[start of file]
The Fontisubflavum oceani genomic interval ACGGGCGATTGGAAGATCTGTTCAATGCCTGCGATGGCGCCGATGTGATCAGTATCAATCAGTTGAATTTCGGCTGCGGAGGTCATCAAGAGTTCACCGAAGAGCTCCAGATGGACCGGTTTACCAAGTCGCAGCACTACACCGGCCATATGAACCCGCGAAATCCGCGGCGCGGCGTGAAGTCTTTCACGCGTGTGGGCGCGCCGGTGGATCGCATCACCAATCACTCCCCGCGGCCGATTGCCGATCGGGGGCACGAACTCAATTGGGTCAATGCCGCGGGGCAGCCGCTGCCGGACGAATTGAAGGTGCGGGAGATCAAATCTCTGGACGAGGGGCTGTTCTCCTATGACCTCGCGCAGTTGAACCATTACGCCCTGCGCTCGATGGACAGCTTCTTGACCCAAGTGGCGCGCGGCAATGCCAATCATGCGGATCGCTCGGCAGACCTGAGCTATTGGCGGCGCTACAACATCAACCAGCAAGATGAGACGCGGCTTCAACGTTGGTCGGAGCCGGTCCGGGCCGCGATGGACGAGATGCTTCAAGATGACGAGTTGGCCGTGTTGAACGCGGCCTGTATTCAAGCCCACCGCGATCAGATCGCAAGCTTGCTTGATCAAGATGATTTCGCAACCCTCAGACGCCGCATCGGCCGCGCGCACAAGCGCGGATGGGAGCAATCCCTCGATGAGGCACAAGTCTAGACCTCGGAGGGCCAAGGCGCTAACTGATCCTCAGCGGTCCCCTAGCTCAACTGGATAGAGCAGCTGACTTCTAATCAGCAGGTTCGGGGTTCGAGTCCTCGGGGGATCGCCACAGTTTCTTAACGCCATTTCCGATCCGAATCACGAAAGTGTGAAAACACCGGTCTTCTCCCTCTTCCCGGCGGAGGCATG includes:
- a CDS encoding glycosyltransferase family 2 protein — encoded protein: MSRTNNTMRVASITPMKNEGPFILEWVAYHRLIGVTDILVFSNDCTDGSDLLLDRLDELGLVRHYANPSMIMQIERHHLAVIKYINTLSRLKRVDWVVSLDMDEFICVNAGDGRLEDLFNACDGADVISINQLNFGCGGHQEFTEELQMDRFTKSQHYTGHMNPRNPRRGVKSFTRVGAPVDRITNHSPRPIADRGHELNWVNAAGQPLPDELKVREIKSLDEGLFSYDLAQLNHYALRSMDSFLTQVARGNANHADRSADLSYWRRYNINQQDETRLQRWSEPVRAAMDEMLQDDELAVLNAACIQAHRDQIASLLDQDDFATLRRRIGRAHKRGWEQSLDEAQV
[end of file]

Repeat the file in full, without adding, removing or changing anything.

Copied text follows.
The Fontisubflavum oceani genomic interval ACGGGCGATTGGAAGATCTGTTCAATGCCTGCGATGGCGCCGATGTGATCAGTATCAATCAGTTGAATTTCGGCTGCGGAGGTCATCAAGAGTTCACCGAAGAGCTCCAGATGGACCGGTTTACCAAGTCGCAGCACTACACCGGCCATATGAACCCGCGAAATCCGCGGCGCGGCGTGAAGTCTTTCACGCGTGTGGGCGCGCCGGTGGATCGCATCACCAATCACTCCCCGCGGCCGATTGCCGATCGGGGGCACGAACTCAATTGGGTCAATGCCGCGGGGCAGCCGCTGCCGGACGAATTGAAGGTGCGGGAGATCAAATCTCTGGACGAGGGGCTGTTCTCCTATGACCTCGCGCAGTTGAACCATTACGCCCTGCGCTCGATGGACAGCTTCTTGACCCAAGTGGCGCGCGGCAATGCCAATCATGCGGATCGCTCGGCAGACCTGAGCTATTGGCGGCGCTACAACATCAACCAGCAAGATGAGACGCGGCTTCAACGTTGGTCGGAGCCGGTCCGGGCCGCGATGGACGAGATGCTTCAAGATGACGAGTTGGCCGTGTTGAACGCGGCCTGTATTCAAGCCCACCGCGATCAGATCGCAAGCTTGCTTGATCAAGATGATTTCGCAACCCTCAGACGCCGCATCGGCCGCGCGCACAAGCGCGGATGGGAGCAATCCCTCGATGAGGCACAAGTCTAGACCTCGGAGGGCCAAGGCGCTAACTGATCCTCAGCGGTCCCCTAGCTCAACTGGATAGAGCAGCTGACTTCTAATCAGCAGGTTCGGGGTTCGAGTCCTCGGGGGATCGCCACAGTTTCTTAACGCCATTTCCGATCCGAATCACGAAAGTGTGAAAACACCGGTCTTCTCCCTCTTCCCGGCGGAGGCATG includes:
- a CDS encoding glycosyltransferase family 2 protein — encoded protein: MSRTNNTMRVASITPMKNEGPFILEWVAYHRLIGVTDILVFSNDCTDGSDLLLDRLDELGLVRHYANPSMIMQIERHHLAVIKYINTLSRLKRVDWVVSLDMDEFICVNAGDGRLEDLFNACDGADVISINQLNFGCGGHQEFTEELQMDRFTKSQHYTGHMNPRNPRRGVKSFTRVGAPVDRITNHSPRPIADRGHELNWVNAAGQPLPDELKVREIKSLDEGLFSYDLAQLNHYALRSMDSFLTQVARGNANHADRSADLSYWRRYNINQQDETRLQRWSEPVRAAMDEMLQDDELAVLNAACIQAHRDQIASLLDQDDFATLRRRIGRAHKRGWEQSLDEAQV